Just in time for the holiday shopping season, Apple has announced new 14- and 16-inch MacBook Pros with more powerful M3 Pro and M3 Max chips at its “Scary fast” event today, starting at the same $1,999 and $2,499, respectively. And as predicted, there’s a new black colorway called “space black” that replaces “space gray” for these models. (New M3-powered iMacs were also announced, in case desktops are more of your thing.)
Apple also added an entry-level 14-inch MacBook Pro with a less powerful M3 chip, starting at a more affordable $1,599. This model has fewer cores, less unified memory, less storage, and one less Thunderbolt USB-C port (two instead of three).
The new MacBook Pros succeed the M2 Pro and M2 Max models Apple introduced in January. The M3 and M3 Pro laptops are available for order today and will be available starting on November 7; M3 Max models will ship later next month.
Hello, Space Black
From the outside, the new MacBook Pros look identical to M2 Pro/M2 Max and M1 Pro/M1 Max models. Other than the M3 version having one less Thunderbolt port and coming in space gray or silver and the M3 Pro/M3 Max models in space black or silver, the hardware is the same.
Same ports (HDMI, SDXC card slot, headphone jack, and MagSafe 3), same Liquid Retina XDR display with 120Hz ProMotion, same six-speaker sound system with Spatial Audio support, and same class-leading keyboard and trackpad.
I have not seen the space black in person, but Apple says it’s resistant to fingerprints. And, black!
Three chip configurations: M3, M3 Pro, and M3 Max
The Apple silicon on the inside, however, is the main attraction. In the past, Apple offered its 14- and 16-inch MacBook Pros with “Pro” and “Max” chips. To hit the lower $1,599 price point, Apple has added a regular model.
The 14-inch MacBook Pro is the only laptop (so far) with the M3 chip. The $1,599 base configuration has an 8-core CPU, 10-core GPU, 8GB of unified memory, and 512GB of SSD storage. Eagle-eyed readers will notice those are the same specs as the M2 chip. A $1,799 model is available with 1TB of SSD storage.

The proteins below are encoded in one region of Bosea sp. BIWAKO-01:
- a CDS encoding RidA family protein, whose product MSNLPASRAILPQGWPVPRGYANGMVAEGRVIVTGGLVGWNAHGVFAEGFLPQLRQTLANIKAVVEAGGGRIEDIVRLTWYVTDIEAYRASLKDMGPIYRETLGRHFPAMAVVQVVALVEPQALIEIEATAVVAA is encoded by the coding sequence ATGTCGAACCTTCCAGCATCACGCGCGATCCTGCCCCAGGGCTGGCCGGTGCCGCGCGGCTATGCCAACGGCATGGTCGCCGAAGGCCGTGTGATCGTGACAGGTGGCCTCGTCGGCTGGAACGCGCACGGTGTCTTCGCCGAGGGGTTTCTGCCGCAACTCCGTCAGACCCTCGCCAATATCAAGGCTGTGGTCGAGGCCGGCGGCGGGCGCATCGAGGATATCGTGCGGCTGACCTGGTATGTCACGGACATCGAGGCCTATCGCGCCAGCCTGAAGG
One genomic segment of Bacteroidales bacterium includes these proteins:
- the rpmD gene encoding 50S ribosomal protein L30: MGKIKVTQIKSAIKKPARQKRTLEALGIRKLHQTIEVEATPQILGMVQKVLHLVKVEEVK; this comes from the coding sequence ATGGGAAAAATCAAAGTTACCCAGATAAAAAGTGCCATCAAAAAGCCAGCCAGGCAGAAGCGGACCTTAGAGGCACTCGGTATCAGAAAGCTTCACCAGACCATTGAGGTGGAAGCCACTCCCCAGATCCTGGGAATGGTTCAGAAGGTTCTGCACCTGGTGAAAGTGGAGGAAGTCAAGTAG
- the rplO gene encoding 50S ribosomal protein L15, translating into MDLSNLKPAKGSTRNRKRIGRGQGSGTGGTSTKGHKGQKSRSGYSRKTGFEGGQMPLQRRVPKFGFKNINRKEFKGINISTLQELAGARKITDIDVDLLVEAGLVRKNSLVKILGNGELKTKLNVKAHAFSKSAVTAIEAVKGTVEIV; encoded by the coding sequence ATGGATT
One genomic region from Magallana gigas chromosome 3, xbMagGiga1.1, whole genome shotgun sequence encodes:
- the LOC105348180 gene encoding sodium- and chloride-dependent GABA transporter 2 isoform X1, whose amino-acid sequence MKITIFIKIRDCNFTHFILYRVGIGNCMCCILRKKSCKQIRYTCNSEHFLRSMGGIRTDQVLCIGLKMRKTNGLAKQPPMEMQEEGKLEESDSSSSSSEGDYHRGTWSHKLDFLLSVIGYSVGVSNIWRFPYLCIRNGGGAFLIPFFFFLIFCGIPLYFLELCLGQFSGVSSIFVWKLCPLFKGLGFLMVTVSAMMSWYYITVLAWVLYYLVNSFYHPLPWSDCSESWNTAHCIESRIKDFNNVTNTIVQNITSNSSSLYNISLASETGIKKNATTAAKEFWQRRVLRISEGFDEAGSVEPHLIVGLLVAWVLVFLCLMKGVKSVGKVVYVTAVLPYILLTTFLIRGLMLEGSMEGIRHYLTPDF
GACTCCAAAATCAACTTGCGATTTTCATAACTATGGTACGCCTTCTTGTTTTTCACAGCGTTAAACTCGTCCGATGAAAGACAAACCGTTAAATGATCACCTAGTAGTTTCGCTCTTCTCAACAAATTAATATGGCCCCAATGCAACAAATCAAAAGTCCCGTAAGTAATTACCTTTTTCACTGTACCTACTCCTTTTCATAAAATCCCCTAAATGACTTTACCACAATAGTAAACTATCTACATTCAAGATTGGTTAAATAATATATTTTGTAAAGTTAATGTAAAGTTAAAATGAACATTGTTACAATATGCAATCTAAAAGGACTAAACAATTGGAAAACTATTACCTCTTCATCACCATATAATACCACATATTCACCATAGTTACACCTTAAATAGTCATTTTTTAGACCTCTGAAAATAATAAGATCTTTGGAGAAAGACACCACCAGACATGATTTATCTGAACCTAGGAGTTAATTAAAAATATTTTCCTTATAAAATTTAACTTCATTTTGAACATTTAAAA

A $1,999 base configuration 14-inch MacBook Pro with M3 Pro chip has an 11-core CPU and 14-core GPU (versus the 10-core CPU and 16-core GPU in the M2 Pro), 18GB of unified memory (versus 16GB), and 512GB of SSD storage. Spec up to the $2,399 M3 Pro model and you get a 12-core CPU, 18-core GPU, 18GB of unified memory, and 1TB of SSD storage.
The 16-inch MacBook Pro with M3 Pro starts at $2,499 and comes with a 12-core CPU, 18-core GPU, 18GB of unified memory, and 512GB of SSD storage. A $2,899 model has the same CPU and GPU cores and storage, but bumps up the unified memory to 36GB.
For the most performance, there’s the MacBook Pros with the M3 Max chip. A 14-inch MacBook Pro with the M3 Max chip starts at $3,199 and comes with a 14-core CPU, 30-core GPU, 36GB of unified memory, and 1TB of SSD storage. The 16-inch MacBook Pro has two pre-built configs with the M3 Max chip: a $3,499 model with the same specs as the base 14-inch and a $3,999 model with a 16-core CPU, 40-core GPU, 48GB of unified memory, and 1TB of SSD storage.
Got all that?
There’s more. For those who want it, both models can be configured with up to 128GB of unified memory — a spec previously exclusive to the M2 Ultra Mac Studio and Mac Pro. How’s that for a “pro” laptop?
So how does having more cores for the CPU and GPU, and more unified memory translate to real-world applications?
For the 14-inch MacBook Pro, Apple says the M3 chip is up to 60 percent faster at rendering video in Final Cut Pro than a 13-inch MacBook Pro with an M1 chip.
Moving on over to the 14- and 16-inch MacBook Pros with M3 Pro chip, Apple touts up to 40 percent faster performance compared to a 16-inch MacBook Pro with M1 Pro chip.
And for new MacBook Pros with M3 Max chip, Apple says they’re up to 2.5 faster than a 16-inch MacBook Pro with M1 Max chip.
All M3 “family” MacBook Pros also have a faster 16-core Neural Engine for machine learning applications.
You can find all of Apple’s cherry-picked performance claims over here, but the bottom line looks to be pretty simple to understand: These new MacBook Pros are a big leap in performance compared to MacBook Pros with M1 “family” chips. The power gains will likely be less noticeable side-by-side with MacBook Pros with the M2 “family” chips.